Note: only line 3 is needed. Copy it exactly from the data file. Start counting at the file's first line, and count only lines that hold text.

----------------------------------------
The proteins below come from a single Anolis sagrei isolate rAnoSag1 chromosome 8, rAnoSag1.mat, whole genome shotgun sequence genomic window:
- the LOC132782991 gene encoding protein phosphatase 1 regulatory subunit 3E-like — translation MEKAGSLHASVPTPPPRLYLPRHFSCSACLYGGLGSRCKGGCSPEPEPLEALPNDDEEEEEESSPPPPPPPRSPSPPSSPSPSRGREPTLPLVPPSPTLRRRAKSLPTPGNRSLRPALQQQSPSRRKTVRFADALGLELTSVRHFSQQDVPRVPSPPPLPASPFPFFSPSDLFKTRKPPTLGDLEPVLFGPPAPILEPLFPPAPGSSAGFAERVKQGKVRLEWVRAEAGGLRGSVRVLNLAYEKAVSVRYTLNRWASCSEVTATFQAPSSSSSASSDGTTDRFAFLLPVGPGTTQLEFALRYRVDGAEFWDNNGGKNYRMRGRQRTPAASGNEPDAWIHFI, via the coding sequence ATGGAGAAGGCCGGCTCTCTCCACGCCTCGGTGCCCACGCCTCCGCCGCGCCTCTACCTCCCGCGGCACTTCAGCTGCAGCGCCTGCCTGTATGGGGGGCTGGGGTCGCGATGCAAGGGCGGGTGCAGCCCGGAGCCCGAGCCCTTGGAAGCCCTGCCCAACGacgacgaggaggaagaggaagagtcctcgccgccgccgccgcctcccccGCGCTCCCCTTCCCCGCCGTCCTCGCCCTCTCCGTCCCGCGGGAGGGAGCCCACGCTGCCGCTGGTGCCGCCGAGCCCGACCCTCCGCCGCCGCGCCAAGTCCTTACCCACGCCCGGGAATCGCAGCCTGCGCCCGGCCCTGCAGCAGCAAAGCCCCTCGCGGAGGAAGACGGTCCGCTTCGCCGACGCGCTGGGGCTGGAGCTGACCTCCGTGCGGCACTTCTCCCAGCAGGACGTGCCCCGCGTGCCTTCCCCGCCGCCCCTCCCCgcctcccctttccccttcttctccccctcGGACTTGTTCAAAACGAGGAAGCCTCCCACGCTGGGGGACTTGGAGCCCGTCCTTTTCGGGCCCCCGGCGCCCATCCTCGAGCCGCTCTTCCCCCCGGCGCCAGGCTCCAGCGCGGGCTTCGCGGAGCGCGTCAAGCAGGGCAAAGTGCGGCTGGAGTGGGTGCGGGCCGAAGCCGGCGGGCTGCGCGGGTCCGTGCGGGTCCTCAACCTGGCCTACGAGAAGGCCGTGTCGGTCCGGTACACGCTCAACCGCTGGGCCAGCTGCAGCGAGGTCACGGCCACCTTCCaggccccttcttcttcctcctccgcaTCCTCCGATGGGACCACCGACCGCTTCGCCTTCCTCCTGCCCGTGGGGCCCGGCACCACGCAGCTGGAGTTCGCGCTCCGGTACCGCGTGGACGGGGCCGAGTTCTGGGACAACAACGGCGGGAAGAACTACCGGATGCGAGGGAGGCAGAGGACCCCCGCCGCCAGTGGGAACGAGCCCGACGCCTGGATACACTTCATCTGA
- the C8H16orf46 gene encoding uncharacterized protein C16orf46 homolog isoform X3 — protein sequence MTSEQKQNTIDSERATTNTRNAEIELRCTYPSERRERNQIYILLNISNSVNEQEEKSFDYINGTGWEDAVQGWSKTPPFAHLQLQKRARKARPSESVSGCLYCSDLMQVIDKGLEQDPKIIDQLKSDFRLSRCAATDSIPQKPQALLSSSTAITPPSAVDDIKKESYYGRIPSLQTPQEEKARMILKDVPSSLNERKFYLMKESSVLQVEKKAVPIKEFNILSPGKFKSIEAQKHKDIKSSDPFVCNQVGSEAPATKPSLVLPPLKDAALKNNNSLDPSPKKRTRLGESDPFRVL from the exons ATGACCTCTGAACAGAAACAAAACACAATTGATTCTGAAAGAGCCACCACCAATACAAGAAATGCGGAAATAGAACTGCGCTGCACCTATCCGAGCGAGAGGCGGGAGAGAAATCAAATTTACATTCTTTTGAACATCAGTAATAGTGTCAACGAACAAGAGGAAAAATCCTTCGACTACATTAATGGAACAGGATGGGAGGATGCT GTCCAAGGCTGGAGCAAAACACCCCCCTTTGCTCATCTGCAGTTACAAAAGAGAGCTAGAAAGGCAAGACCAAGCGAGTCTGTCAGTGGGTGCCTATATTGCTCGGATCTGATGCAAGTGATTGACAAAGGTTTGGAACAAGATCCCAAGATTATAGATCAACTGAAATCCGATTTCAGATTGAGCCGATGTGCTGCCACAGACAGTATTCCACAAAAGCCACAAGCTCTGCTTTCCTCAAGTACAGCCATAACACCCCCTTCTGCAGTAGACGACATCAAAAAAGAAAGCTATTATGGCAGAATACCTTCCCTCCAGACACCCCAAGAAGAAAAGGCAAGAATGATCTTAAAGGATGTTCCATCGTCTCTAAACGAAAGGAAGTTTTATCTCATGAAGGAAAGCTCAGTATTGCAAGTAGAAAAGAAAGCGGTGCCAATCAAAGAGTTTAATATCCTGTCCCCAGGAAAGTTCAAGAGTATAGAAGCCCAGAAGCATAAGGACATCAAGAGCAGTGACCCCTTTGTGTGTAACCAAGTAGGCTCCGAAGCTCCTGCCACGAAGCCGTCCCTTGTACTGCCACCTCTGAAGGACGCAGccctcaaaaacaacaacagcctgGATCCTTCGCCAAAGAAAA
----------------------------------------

- the C8H16orf46 gene encoding uncharacterized protein C16orf46 homolog isoform X3 — protein sequence MTSEQKQNTIDSERATTNTRNAEIELRCTYPSERRERNQIYILLNISNSVNEQEEKSFDYINGTGWEDAVQGWSKTPPFAHLQLQKRARKARPSESVSGCLYCSDLMQVIDKGLEQDPKIIDQLKSDFRLSRCAATDSIPQKPQALLSSSTAITPPSAVDDIKKESYYGRIPSLQTPQEEKARMILKDVPSSLNERKFYLMKESSVLQVEKKAVPIKEFNILSPGKFKSIEAQKHKDIKSSDPFVCNQVGSEAPATKPSLVLPPLKDAALKNNNSLDPSPKKRTRLGESDPFRVL from the exons ATGACCTCTGAACAGAAACAAAACACAATTGATTCTGAAAGAGCCACCACCAATACAAGAAATGCGGAAATAGAACTGCGCTGCACCTATCCGAGCGAGAGGCGGGAGAGAAATCAAATTTACATTCTTTTGAACATCAGTAATAGTGTCAACGAACAAGAGGAAAAATCCTTCGACTACATTAATGGAACAGGATGGGAGGATGCT GTCCAAGGCTGGAGCAAAACACCCCCCTTTGCTCATCTGCAGTTACAAAAGAGAGCTAGAAAGGCAAGACCAAGCGAGTCTGTCAGTGGGTGCCTATATTGCTCGGATCTGATGCAAGTGATTGACAAAGGTTTGGAACAAGATCCCAAGATTATAGATCAACTGAAATCCGATTTCAGATTGAGCCGATGTGCTGCCACAGACAGTATTCCACAAAAGCCACAAGCTCTGCTTTCCTCAAGTACAGCCATAACACCCCCTTCTGCAGTAGACGACATCAAAAAAGAAAGCTATTATGGCAGAATACCTTCCCTCCAGACACCCCAAGAAGAAAAGGCAAGAATGATCTTAAAGGATGTTCCATCGTCTCTAAACGAAAGGAAGTTTTATCTCATGAAGGAAAGCTCAGTATTGCAAGTAGAAAAGAAAGCGGTGCCAATCAAAGAGTTTAATATCCTGTCCCCAGGAAAGTTCAAGAGTATAGAAGCCCAGAAGCATAAGGACATCAAGAGCAGTGACCCCTTTGTGTGTAACCAAGTAGGCTCCGAAGCTCCTGCCACGAAGCCGTCCCTTGTACTGCCACCTCTGAAGGACGCAGccctcaaaaacaacaacagcctgGATCCTTCGCCAAAGAAAA